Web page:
It is still a winning comedy formula, and this generation of Footlights will give a lot of pleasure in the coming tour. It will be interesting indeed to revisit them over the next few years to see where they will go next both individually and collectively. I predict they will be in better shape than Abba!

FootlightsIs tradition the curse or the cradle of comedy? That is the question that runs through your mind as the Footlights take to the stage at Edinburgh again as part of their annual tour. It is hard to believe that this archetypal student sketch company has been going since 1883, and touring for 50 years.

Each year the available talent emerges through a series of ‘smokers’ and then their humour crystallises under the pressure of putting on the annual end-of-the-year May Week Show in Cambridge, before a version of it goes on national and international tour, this year to a variety of American venues and the Cayman Islands (or was that a joke?)

The pantheon (or panthers?) of British humour is/are dominated by humourists who have gone on to do great things in acting, writing, stand-up or celebrity combinations of the two. Such is the pull and power of this legacy that it must be hard for a new generation to break free of expectations, whether from within the profession or from audiences who grew up with the humour of the Pythons, the Stephen Fry generation or Mitchell and Webb and want to be reminded of the glory days of their own youth rather than tested and stimulated afresh with the humour of a new generation.

FootlightsThat is the challenge for the class of 2016 as much as it has been for all those greats who have passed before them. Can they create a tight, slick, well contrasted hour-long sequence of sketches that avoid repetition, connect with today’s student audience and appeal to older ones on tour? Can they mingle the verbal and the visual? The universal and the specific? The mock-sober and the surreal? The zany and the tartly topical? The inanity and the angst? Slapstick and profundity? Above all could they find a collective voice of their own?

The packed audience at the Roxy Assembly Rooms, comprised, it should be said, of all ages, certainly thought so; and with a few tweaks and rewrites this show should travel well on the later stages of its journey.

Initial impressions were a little disappointing. Opening footage of sharks underwater did not seem to relate to anything in particular in the show, and the opening was unspectacular, with an over-long sketch of unwelcome birthday ‘surprises’ that overstayed its slot. However, from thereon the momentum picked up notably as sketch succeeded sketch with a lot of re-combinations and quick-changes along the way that kept up the pace admirably. There was always something to look at as well as to listen to that commanded attention and interest, and the skills of the five players (four men and one woman) were well matched and blended across the material.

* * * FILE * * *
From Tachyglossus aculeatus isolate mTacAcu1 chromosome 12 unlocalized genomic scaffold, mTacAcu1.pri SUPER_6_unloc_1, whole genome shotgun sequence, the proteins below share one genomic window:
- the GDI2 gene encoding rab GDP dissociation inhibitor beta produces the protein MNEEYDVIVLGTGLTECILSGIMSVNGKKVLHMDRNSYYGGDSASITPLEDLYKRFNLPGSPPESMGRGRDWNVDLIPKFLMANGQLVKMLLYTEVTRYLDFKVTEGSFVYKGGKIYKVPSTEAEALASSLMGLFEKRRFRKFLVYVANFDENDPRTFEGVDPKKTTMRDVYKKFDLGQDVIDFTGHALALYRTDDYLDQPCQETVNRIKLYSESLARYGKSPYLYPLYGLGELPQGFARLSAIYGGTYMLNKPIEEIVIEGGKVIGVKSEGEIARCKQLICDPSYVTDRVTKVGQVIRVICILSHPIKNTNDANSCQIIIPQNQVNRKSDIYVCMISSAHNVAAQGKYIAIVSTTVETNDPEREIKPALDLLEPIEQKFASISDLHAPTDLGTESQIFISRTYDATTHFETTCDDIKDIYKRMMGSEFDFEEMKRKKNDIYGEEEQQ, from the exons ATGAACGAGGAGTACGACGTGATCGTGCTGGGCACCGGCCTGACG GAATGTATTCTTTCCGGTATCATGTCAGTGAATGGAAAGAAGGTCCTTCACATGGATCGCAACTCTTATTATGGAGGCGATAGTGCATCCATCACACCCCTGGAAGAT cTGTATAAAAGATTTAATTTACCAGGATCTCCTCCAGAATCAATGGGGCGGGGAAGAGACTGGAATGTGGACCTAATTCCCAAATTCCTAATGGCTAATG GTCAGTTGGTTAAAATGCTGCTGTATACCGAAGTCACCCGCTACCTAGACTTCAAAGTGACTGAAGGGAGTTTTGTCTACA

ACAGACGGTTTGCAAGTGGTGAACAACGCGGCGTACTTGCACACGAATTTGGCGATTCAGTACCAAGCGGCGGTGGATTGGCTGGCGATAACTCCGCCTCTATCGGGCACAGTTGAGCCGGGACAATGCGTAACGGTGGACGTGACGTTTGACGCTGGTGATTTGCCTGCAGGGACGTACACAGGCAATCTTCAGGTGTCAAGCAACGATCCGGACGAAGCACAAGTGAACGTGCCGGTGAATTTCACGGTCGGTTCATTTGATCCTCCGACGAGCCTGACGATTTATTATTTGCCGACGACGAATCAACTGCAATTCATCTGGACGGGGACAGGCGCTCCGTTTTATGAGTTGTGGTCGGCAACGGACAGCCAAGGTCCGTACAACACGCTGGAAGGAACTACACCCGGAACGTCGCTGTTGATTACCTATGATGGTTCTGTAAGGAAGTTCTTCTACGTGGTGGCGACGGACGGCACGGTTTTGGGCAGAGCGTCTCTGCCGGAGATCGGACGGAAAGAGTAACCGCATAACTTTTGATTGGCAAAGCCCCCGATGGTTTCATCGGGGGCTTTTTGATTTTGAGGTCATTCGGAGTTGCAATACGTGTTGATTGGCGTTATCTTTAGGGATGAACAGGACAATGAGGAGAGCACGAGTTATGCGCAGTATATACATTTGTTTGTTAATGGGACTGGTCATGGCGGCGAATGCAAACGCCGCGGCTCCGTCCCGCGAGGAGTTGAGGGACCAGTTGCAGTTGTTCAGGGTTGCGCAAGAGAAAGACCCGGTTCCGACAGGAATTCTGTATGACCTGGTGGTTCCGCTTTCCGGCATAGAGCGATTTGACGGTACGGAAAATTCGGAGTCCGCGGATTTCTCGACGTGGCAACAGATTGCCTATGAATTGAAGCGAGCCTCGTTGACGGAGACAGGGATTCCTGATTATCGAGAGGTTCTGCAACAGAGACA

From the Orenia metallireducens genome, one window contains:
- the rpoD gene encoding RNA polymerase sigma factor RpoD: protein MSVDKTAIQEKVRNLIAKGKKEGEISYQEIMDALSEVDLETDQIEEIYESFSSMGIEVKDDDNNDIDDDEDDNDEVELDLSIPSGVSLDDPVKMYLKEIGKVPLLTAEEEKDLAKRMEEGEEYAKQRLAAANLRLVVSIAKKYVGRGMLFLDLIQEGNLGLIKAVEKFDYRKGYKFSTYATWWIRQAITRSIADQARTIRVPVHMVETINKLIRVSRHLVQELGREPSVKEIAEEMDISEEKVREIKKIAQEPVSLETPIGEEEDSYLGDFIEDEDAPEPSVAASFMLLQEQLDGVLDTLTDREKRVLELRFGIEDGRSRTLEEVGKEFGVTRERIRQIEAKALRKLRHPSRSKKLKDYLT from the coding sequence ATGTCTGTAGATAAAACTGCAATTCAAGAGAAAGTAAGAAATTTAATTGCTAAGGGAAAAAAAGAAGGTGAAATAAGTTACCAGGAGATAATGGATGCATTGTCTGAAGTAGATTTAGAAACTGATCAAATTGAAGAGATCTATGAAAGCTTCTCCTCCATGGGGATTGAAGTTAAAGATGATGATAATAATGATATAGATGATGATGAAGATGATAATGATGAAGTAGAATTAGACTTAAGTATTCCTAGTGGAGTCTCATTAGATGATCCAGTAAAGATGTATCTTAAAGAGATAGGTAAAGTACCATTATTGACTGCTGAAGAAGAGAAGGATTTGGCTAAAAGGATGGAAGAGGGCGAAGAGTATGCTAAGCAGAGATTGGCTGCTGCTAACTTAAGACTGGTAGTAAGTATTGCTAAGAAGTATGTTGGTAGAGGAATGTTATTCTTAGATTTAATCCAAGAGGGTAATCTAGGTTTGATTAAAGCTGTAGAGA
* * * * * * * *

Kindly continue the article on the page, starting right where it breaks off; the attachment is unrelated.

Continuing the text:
FootlightsIt is inevitably invidious and more than usually subjective to single out individual sketches but this reviewer was delighted by a range of items, of different colours and textures. There was a delightfully sustained metaphor that compared sperm to swimmers, a pointed send-up of the rivalry between the Murray brothers, a mock-sad dust-up between two conkers that marked the supercession of one generation by another, a superbly over-the-top Abba re-union number, and a cruel exposure of a wannabee teenage guitarist.

The last two pieces were outstandingly thought-through, the one looking at accents, their transitions and relations, and the last a demolition of the game-show format in which the fourth wall is thoroughly and messily demolished. A final sketch should leave no scope for anything to top it, and this one did so.

The shift to American audiences will mean some sketches will have to go, but given the feisty acrylic colours of US politics and culture at present there was never a larger glut of potential raw material for replacements. It should not be difficult to tweak things for the road ahead. It might also be advisable to adjust the running order, and in particular to separate out the two final sketches, both of which are very strong and need a little space to resonate independently and support some of the slighter items.

FootlightsThis is professionally a very slick show. With such a fast turn-around of shows in this venue it had to be the case, but the creative team behind the scenes deserve a lot of praise for ensuring that the constant flow of props and costumes were in place as needed so that all of us could concentrate on the material itself.

It is still a winning comedy formula, and this generation of Footlights will give a lot of pleasure in the coming tour. It will be interesting indeed to revisit them over the next few years to see where they will go next both individually and collectively. I predict they will be in better shape than Abba!

REVIEW OVERVIEW
Lagoon: The Cambridge Footlights Tour Show 2016
SOURCEPhotography by Johannes Hjorth
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Tim Hochstrasser
A historian who lectures on early modern intellectual and cultural history at the LSE. He has a long-standing commitment to and love of all the visual, musical, dramatic and decorative arts, and to opera above all, as a unifying vehicle for all of them. He has previously reviewed for BritishTheatre.com and also writes for playstosee. By day you may find him in a library or classroom, but by night in an opera or playhouse…perhaps with a cabaret chaser…